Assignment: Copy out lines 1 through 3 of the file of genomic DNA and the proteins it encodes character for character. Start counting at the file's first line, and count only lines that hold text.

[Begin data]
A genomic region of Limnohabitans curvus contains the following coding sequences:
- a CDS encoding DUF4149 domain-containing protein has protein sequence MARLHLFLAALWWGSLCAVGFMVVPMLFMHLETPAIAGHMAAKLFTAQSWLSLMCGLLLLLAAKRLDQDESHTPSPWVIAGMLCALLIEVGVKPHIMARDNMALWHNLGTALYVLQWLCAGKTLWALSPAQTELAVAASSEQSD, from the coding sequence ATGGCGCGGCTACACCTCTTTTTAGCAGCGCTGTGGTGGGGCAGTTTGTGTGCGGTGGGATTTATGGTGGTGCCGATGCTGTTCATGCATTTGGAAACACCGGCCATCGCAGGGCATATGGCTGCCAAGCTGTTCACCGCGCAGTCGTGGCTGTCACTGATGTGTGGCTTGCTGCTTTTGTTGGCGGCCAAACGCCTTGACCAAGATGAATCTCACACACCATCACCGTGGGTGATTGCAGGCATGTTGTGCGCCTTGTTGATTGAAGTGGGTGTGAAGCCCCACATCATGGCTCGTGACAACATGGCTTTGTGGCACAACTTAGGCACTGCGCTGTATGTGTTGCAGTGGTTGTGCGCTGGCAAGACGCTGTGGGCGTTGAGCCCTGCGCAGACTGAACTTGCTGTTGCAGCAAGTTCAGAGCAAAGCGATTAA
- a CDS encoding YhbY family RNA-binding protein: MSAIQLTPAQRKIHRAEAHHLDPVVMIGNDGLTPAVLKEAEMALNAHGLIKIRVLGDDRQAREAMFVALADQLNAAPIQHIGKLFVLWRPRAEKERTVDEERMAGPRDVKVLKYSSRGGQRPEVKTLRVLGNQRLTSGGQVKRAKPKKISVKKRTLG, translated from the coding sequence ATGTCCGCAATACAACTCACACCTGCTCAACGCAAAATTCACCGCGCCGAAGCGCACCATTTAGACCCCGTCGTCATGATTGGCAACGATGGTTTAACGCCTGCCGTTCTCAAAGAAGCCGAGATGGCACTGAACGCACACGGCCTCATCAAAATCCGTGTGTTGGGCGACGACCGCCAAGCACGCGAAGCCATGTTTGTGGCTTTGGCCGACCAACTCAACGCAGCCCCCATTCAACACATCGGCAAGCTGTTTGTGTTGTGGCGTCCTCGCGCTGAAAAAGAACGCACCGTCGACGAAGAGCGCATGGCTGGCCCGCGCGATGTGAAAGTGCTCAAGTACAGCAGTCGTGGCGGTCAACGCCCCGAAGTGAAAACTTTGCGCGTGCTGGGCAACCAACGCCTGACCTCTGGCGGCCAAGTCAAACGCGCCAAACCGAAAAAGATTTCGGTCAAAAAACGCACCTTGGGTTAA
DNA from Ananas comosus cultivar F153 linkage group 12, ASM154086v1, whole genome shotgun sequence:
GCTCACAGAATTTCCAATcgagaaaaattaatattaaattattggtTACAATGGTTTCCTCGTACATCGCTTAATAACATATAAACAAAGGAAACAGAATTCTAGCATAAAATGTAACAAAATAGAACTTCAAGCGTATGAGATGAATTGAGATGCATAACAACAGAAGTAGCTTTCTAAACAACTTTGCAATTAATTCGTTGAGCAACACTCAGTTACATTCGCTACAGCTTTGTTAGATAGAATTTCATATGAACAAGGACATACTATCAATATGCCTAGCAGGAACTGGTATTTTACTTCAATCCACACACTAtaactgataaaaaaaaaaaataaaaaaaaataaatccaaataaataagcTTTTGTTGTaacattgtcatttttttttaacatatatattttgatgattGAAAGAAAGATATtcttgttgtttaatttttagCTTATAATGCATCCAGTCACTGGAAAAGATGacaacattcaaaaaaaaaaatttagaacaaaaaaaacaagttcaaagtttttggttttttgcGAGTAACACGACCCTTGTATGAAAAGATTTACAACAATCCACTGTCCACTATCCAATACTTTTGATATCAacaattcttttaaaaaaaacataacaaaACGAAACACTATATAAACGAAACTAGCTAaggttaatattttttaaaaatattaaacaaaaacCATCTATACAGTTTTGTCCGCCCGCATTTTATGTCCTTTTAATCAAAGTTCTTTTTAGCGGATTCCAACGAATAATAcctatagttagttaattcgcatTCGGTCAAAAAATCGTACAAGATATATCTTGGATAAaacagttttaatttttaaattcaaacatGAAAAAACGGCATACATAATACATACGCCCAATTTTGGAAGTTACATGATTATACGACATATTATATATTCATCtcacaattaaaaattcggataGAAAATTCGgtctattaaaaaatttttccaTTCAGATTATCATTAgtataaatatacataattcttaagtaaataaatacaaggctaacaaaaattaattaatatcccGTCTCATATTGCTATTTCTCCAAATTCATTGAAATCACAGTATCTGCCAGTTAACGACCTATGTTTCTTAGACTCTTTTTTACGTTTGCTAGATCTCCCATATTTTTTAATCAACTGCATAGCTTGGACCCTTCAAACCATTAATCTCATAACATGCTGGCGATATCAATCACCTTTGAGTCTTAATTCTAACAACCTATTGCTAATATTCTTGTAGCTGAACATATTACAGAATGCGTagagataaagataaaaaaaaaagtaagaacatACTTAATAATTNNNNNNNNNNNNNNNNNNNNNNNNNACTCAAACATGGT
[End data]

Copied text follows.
A genomic region of Limnohabitans curvus contains the following coding sequences:
- a CDS encoding DUF4149 domain-containing protein has protein sequence MARLHLFLAALWWGSLCAVGFMVVPMLFMHLETPAIAGHMAAKLFTAQSWLSLMCGLLLLLAAKRLDQDESHTPSPWVIAGMLCALLIEVGVKPHIMARDNMALWHNLGTALYVLQWLCAGKTLWALSPAQTELAVAASSEQSD, from the coding sequence ATGGCGCGGCTACACCTCTTTTTAGCAGCGCTGTGGTGGGGCAGTTTGTGTGCGGTGGGATTTATGGTGGTGCCGATGCTGTTCATGCATTTGGAAACACCGGCCATCGCAGGGCATATGGCTGCCAAGCTGTTCACCGCGCAGTCGTGGCTGTCACTGATGTGTGGCTTGCTGCTTTTGTTGGCGGCCAAACGCCTTGACCAAGATGAATCTCACACACCATCACCGTGGGTGATTGCAGGCATGTTGTGCGCCTTGTTGATTGAAGTGGGTGTGAAGCCCCACATCATGGCTCGTGACAACATGGCTTTGTGGCACAACTTAGGCACTGCGCTGTATGTGTTGCAGTGGTTGTGCGCTGGCAAGACGCTGTGGGCGTTGAGCCCTGCGCAGACTGAACTTGCTGTTGCAGCAAGTTCAGAGCAAAGCGATTAA
- a CDS encoding YhbY family RNA-binding protein: MSAIQLTPAQRKIHRAEAHHLDPVVMIGNDGLTPAVLKEAEMALNAHGLIKIRVLGDDRQAREAMFVALADQLNAAPIQHIGKLFVLWRPRAEKERTVDEERMAGPRDVKVLKYSSRGGQRPEVKTLRVLGNQRLTSGGQVKRAKPKKISVKKRTLG, translated from the coding sequence ATGTCCGCAATACAACTCACACCTGCTCAACGCAAAATTCACCGCGCCGAAGCGCACCATTTAGACCCCGTCGTCATGATTGGCAACGATGGTTTAACGCCTGCCGTTCTCAAAGAAGCCGAGATGGCACTGAACGCACACGGCCTCATCAAAATCCGTGTGTTGGGCGACGACCGCCAAGCACGCGAAGCCATGTTTGTGGCTTTGGCCGACCAACTCAACGCAGCCCCCATTCAACACATCGGCAAGCTGTTTGTGTTGTGGCGTCCTCGCGCTGAAAAAGAACGCACCGTCGACGAAGAGCGCATGGCTGGCCCGCGCGATGTGAAAGTGCTCAAGTACAGCAGTCGTGGCGGTCAACGCCCCGAAGTGAAAACTTTGCGCGTGCTGGGCAACCAACGCCTGACCTCTGGCGGCCAAGTCAAACGCGCCAAACCGAAAAAGATTTCGGTCAAAAAACGCACCTTGGGTTAA